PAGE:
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Dollar, Oil Swings Deliver 1-2 Punch To U.S. Investment

For U.S. companies that bring in revenue from overseas, currency headwinds mean lower earnings and shaky guidance, squeezing capital spending further after energy firms slashed tens of billions of dollars from their 2015 budgets.

Earnings estimates are falling as fast as the dollar is climbing. Since January 2014, the dollar has surged 24% vs. major currencies. Thomson Reuters now sees profits at S&P 500 companies collectively dropping by 2.8% this quarter — the first yearly decline since Q3 of 2009.

At the start of the year, Thomson Reuters projected a 5.3% increase in Q1 earnings.

In an early sign that this rapid reversal in earnings prospects is hitting budgets, the latest Duke University/CFO Magazine Global Business Outlook Survey found that one out of four U.S. firms with at least a quarter of total sales overseas have cut capital expenditures.

'Competitive Depreciation'

"We are in a midst of an ugly contest to see whether the eurozone, Japan or Canada can depreciate the most against the U.S. dollar, and China is probably next," said Campbell Harvey, a founding director of the survey, in a statement. "U.S. exporters are being punished by these competitive depreciations, and this will lead to lower profits and less employment.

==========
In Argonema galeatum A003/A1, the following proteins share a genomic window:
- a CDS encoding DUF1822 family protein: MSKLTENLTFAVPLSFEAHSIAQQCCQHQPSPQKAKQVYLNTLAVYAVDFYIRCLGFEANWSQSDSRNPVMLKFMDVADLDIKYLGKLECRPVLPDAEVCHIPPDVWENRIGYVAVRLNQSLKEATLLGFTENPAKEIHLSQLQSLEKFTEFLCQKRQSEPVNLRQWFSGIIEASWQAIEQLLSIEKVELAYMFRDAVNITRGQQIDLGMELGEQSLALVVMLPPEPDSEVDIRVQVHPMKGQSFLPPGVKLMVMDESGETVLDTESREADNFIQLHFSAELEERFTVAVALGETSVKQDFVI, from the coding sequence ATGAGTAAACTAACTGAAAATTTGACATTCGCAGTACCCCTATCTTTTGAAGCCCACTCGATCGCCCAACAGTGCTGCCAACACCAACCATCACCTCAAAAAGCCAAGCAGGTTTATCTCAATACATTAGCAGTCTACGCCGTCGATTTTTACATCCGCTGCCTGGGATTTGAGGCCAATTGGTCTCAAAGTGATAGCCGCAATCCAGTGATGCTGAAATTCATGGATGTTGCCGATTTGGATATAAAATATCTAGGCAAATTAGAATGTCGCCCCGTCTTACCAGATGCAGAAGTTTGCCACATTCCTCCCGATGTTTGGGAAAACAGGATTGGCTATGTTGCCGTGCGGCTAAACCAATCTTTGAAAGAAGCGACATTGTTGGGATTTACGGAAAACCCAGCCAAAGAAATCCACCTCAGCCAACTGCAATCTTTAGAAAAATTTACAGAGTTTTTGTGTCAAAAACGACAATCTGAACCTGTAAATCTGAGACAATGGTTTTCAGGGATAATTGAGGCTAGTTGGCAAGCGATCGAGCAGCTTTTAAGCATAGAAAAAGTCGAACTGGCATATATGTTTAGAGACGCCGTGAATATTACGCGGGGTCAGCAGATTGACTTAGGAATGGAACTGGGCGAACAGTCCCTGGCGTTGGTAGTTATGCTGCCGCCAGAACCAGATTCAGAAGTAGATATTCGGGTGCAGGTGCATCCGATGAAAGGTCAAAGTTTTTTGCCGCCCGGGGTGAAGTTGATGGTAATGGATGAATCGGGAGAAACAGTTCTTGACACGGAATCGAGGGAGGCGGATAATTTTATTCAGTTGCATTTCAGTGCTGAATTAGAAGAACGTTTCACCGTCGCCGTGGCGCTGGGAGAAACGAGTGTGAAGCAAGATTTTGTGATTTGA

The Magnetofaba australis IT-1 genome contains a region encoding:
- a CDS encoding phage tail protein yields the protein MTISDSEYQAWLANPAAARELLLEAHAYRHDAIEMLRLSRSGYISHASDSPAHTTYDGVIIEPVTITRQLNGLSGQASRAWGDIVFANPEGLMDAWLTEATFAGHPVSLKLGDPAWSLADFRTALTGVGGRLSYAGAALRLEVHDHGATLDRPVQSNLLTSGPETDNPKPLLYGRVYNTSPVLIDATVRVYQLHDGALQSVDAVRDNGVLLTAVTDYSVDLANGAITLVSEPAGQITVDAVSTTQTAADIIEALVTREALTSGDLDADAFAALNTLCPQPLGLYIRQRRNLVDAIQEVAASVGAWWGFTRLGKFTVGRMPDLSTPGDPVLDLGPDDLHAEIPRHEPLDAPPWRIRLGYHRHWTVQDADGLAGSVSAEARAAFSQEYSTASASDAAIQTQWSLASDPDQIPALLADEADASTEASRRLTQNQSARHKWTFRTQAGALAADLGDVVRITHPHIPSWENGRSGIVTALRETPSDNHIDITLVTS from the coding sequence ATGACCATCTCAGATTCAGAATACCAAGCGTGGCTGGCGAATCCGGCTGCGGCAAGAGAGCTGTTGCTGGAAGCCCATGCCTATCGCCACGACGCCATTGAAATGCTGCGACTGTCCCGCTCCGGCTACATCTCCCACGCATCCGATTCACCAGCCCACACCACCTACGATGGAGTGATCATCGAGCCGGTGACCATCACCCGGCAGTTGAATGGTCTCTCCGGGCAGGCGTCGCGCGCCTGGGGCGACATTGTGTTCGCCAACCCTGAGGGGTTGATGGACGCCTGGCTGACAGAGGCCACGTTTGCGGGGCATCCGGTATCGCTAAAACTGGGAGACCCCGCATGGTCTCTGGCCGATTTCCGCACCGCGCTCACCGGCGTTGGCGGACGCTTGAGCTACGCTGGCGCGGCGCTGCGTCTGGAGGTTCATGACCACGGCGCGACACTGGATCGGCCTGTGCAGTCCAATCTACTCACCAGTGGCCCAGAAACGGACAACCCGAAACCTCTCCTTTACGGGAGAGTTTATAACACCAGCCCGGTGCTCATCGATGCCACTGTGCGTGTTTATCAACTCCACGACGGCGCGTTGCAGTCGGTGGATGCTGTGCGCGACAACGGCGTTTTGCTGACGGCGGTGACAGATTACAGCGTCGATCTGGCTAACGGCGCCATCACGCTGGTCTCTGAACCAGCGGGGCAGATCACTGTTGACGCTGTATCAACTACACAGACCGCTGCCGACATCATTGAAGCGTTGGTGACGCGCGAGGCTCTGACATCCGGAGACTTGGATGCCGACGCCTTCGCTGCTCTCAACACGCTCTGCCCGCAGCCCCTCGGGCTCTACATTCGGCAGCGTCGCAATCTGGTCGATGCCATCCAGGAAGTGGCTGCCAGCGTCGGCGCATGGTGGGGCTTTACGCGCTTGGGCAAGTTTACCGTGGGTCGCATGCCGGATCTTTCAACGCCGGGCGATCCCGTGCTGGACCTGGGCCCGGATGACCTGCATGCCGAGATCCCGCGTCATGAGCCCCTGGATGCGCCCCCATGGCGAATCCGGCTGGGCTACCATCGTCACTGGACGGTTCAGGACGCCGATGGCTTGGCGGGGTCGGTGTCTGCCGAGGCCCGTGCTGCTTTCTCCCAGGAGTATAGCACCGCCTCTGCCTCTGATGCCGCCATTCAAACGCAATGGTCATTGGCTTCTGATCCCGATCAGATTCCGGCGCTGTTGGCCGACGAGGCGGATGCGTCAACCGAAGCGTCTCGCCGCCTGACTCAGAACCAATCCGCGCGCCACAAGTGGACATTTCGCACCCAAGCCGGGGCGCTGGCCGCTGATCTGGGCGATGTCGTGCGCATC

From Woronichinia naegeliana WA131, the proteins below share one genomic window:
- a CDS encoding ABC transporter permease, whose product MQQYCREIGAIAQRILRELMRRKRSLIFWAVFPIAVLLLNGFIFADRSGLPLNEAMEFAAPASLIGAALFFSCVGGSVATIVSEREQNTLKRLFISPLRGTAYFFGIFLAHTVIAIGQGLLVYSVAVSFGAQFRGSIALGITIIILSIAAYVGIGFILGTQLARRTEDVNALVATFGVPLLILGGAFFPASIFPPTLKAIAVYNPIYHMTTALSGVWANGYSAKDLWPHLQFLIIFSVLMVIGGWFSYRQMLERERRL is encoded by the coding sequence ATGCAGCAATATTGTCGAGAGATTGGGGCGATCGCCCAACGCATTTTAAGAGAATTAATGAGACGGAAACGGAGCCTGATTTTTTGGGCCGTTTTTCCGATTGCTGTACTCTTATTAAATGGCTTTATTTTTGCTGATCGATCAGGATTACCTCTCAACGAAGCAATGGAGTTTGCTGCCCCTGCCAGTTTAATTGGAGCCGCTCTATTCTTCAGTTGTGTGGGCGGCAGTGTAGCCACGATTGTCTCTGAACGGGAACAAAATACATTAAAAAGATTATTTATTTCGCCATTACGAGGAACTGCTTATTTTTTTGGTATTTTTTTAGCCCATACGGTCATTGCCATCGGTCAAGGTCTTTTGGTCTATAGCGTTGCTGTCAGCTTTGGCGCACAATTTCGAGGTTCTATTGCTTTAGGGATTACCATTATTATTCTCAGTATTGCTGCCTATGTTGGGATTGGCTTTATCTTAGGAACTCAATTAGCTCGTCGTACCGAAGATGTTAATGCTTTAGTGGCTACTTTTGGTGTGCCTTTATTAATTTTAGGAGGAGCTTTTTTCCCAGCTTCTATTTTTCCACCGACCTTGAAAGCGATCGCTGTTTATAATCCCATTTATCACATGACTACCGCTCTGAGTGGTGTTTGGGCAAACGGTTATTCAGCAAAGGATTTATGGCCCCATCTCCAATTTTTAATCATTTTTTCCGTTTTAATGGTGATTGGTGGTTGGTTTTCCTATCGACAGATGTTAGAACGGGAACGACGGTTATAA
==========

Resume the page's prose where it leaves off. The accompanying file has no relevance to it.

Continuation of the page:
Meanwhile, U.S. oil producers look to invest $50 billion this year, according to Citigroup estimates, about half what they spent in 2014, with the price of crude half of what it was in June.

And as the strong dollar hammers earnings, it will also keep oil prices down because most crude contracts are priced in dollars, further weighing on energy sector capex.

About 30%-35% of total revenue for all S&P 500 companies combined comes from outside the U.S., said Greg Harrison, senior research analyst at Thomson Reuters, while the majority have at least some exposure abroad.

In Q4, S&P 500 profits were dragged down by energy companies, while technology and industrial companies were among the biggest gainers. Not so in Q1.

In fact, the tech sector, which has a lot of exposure to Asia, tops the list of industries that should be hit hardest by the strong dollar, Harrison said.

Intel (INTC), which gets 83% of its revenue abroad, lowered its Q1 sales outlook Thursday to $12.8 billion from $13.7 billion, partly due to headwinds in Europe. It also cited weaker PC demand from businesses.

Hewlett-Packard (HPQ) slashed its full-year EPS guidance last month by 30 cents to $3.53-$3.73, blaming currency headwinds.

And Apple's (AAPL) Q1 revenue growth would have been 4% higher on a constant currency basis, said the company, were it not for weaker foreign currencies. In December, the iPhone maker temporarily axed sales in Russia as the ruble crashed.

Some tech companies are toughing it out better than others. Although 90% of Priceline's (PCLN) revenue comes from abroad, the online travel agency topped Q4 earnings and revenue estimates last month.

But VeriFone's (PAY) Q2 and full-year guidance fell below views as the electronic payment equipment company, which has clients and partners in 150 countries, said Tuesday that its outlook was hit by unfavorable exchange rates and "a more challenged Russia market."